At a time when the NFL has agreed to pay hundreds of millions of dollars for traumatic brain injuries suffered by hundreds of former players over decades, and at a time when rule changes make traditionally common defensive maneuvers not just acts that will draw penalties, but also disqualifications, fines, and suspensions.
All this is apparently oblivious to Washington Redskins’ defensive back Brandon Meriweather.
In the past, I’ve written about a couple of guys who have distinguished themselves as perhaps the dirtiest players in the NFL. Among them is the guy who, while a usc brain surgeon and pete carroll protege’ became unquestionably in his college days the dirtiest player in college football, the Bengals’ Rey Maualuga. Several members of the Seattle
Willson and Michael Robinson that ended the season for 49ers’ defensive end Derek Wolfe.
But the guy of the moment is Meriweather. Least you forget, prior to last season, he signed a big free agent contract, at $3 M per year, with the Redskins, was injured in training camp, played three-quarters of one regular season game, was injured again, and missed the rest of last year. A new injury this year kept him out of the opener, so yesterday he played in just his second-ever game as a Redskin, but not for long.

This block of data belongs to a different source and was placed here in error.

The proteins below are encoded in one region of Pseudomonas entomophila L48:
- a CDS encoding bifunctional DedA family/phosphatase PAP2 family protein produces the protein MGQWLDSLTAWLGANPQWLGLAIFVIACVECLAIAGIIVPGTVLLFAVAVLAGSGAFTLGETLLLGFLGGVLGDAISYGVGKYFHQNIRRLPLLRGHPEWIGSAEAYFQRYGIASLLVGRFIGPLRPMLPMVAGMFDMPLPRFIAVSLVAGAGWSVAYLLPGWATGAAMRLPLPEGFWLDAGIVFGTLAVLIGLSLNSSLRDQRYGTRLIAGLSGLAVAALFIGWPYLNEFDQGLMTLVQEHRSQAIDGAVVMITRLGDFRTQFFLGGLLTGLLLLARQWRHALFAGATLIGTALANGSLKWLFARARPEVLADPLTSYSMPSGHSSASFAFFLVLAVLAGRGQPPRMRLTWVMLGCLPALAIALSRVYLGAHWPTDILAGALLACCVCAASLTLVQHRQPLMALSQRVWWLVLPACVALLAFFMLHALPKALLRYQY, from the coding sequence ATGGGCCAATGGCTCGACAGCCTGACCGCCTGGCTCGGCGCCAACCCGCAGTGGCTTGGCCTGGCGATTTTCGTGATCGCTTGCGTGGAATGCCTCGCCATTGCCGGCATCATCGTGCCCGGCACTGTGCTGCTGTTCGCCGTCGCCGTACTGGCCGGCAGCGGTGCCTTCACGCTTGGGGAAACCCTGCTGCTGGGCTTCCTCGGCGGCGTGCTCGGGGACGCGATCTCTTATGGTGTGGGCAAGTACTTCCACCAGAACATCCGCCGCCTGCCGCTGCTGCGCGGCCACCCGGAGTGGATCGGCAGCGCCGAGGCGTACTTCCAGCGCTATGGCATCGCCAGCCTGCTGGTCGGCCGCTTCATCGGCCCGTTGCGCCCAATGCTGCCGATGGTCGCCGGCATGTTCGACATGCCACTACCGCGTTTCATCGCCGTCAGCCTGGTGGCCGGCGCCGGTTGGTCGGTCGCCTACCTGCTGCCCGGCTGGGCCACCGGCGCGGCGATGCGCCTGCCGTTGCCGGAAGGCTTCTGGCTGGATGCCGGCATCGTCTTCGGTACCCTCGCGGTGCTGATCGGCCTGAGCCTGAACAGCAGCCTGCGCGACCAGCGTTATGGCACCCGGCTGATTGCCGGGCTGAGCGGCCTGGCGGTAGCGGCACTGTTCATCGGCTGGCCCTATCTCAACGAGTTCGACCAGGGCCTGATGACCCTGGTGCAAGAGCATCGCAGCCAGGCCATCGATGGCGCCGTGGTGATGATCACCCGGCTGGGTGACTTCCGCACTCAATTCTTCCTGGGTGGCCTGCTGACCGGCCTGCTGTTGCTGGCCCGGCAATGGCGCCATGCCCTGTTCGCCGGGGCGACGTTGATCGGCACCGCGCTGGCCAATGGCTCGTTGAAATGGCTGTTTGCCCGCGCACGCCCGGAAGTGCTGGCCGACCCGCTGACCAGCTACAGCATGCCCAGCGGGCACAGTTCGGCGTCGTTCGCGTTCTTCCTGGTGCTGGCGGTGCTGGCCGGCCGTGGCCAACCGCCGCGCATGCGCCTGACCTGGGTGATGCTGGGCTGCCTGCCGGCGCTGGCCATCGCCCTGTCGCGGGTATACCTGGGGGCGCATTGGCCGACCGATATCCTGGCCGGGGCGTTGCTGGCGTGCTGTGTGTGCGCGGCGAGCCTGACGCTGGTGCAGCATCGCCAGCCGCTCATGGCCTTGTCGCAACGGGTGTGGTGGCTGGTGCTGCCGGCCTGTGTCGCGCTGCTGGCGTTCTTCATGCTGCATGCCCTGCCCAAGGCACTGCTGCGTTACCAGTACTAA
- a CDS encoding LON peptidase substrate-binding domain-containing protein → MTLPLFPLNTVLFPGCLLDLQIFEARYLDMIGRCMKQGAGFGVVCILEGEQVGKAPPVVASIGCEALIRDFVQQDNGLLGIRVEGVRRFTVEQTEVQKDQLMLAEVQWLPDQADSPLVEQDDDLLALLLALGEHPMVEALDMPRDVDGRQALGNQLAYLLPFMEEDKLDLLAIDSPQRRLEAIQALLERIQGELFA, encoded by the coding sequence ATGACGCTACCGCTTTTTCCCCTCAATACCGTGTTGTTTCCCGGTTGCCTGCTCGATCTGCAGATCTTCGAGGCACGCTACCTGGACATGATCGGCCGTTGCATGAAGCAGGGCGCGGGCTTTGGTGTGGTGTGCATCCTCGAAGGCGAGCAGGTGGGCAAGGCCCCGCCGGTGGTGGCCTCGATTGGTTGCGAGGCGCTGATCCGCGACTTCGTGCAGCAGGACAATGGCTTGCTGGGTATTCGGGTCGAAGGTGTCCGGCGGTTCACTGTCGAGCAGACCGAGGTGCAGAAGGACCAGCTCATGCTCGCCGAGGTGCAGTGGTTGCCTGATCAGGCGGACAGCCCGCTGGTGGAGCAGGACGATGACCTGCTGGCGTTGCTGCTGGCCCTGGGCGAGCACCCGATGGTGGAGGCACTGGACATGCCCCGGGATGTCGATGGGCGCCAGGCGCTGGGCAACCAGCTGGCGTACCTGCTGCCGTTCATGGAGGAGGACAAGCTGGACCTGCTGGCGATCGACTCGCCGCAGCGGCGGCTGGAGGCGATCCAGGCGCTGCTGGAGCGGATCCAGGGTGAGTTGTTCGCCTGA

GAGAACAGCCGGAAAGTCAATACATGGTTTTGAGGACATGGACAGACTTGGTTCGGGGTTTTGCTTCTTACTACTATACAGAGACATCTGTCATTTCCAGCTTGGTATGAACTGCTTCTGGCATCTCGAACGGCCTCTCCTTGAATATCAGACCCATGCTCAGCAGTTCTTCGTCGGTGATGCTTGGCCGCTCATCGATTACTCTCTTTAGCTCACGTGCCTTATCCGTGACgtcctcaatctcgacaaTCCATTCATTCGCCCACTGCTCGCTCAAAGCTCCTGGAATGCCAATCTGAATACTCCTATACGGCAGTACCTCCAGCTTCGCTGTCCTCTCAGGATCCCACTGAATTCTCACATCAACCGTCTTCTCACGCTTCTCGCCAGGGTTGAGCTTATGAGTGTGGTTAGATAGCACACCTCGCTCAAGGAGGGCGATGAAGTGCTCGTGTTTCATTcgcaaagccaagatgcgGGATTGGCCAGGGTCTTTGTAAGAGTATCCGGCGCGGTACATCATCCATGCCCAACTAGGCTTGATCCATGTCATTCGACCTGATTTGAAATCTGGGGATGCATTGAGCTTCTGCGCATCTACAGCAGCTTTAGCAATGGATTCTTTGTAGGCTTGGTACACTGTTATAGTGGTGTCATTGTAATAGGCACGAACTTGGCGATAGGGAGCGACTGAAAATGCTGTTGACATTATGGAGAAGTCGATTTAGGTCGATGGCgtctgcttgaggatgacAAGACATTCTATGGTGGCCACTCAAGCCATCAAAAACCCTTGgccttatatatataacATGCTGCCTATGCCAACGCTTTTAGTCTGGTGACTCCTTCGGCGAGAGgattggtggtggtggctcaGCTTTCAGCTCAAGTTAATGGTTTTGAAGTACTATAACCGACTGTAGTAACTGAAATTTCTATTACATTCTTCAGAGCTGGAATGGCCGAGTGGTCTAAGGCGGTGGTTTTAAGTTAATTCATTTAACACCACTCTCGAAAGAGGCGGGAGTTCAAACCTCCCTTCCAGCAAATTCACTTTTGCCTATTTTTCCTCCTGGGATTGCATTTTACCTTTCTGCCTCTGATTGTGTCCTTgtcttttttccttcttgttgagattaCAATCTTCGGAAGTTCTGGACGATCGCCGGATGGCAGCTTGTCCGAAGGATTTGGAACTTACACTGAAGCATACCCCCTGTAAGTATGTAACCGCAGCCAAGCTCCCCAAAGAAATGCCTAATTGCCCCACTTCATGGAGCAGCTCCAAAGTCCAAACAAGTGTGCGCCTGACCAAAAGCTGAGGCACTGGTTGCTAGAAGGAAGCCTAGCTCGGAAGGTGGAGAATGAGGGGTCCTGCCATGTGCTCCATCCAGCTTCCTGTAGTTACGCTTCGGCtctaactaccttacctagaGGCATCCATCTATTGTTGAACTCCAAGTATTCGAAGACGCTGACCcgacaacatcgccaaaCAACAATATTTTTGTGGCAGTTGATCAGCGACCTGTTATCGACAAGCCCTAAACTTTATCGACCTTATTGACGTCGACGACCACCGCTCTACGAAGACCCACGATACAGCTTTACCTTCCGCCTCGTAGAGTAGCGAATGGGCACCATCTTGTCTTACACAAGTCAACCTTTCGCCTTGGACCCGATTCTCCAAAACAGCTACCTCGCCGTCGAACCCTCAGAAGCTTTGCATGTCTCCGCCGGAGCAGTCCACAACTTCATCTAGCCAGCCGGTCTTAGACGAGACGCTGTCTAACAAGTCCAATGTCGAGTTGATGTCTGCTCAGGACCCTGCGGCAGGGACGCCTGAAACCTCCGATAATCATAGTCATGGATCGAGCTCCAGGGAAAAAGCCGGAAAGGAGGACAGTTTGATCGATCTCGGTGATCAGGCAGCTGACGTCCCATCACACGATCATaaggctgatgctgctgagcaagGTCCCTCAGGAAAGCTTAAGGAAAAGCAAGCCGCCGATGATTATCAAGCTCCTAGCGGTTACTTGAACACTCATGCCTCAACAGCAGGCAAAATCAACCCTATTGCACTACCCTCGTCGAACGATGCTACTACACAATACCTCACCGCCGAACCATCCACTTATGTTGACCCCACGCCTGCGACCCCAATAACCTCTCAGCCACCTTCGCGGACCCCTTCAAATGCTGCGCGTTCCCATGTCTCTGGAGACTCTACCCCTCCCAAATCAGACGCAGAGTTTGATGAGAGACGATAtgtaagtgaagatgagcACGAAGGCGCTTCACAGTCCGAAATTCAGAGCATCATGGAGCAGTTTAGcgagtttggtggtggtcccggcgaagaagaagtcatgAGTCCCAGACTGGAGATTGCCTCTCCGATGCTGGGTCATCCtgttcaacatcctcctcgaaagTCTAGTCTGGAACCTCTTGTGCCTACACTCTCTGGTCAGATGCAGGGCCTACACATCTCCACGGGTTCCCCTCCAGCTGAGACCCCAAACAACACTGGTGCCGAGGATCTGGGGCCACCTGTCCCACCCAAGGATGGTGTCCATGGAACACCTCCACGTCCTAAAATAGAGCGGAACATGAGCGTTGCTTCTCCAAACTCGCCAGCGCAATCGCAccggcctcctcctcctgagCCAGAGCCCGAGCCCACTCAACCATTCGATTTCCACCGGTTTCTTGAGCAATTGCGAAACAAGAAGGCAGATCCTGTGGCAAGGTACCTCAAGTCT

The game should have been an eye-opener for the Commish, Roger Goodell, and a message that all the rules in the world may not be enough to put a stop to the thug attitude that is so much to blame for serious injuries in his league.
On Green Bay rookie running back Eddie Lacy’s first carry of the game, Meriweather, running at full speed, put his head down and leveled his helmet into Lacy’s, crown first, as is already strictly prohibited by NFL rules. Did Meriweather care? Of course not. Lacy suffered a concussion, missed the rest of the game, and his future status is unknown.
first, but this time it was Meriweather himself who was injured, suffering his own concussion, ending his day.
Keep in mind that this is nothing new for Meriweather – this type of play has been his style his whole career. Remember another violent, unnecessary hit he made on now retired tight end Todd Heap in 2010? Heap had leaped for a pass which had been overthrown and far over his head, but as Heap was in mid-air, Meriweather hit him like a speeding freight train.
This sort of thing will continue until these new rules and others have added muscle that hits players, and coaching staffs, where it hurts. What is necessary to get the message across are major suspensions without pay. Keep the Maualugas and the Meriweathers off the field of play until they learn that reckless disregard for human safety is not an inherent part of tacking.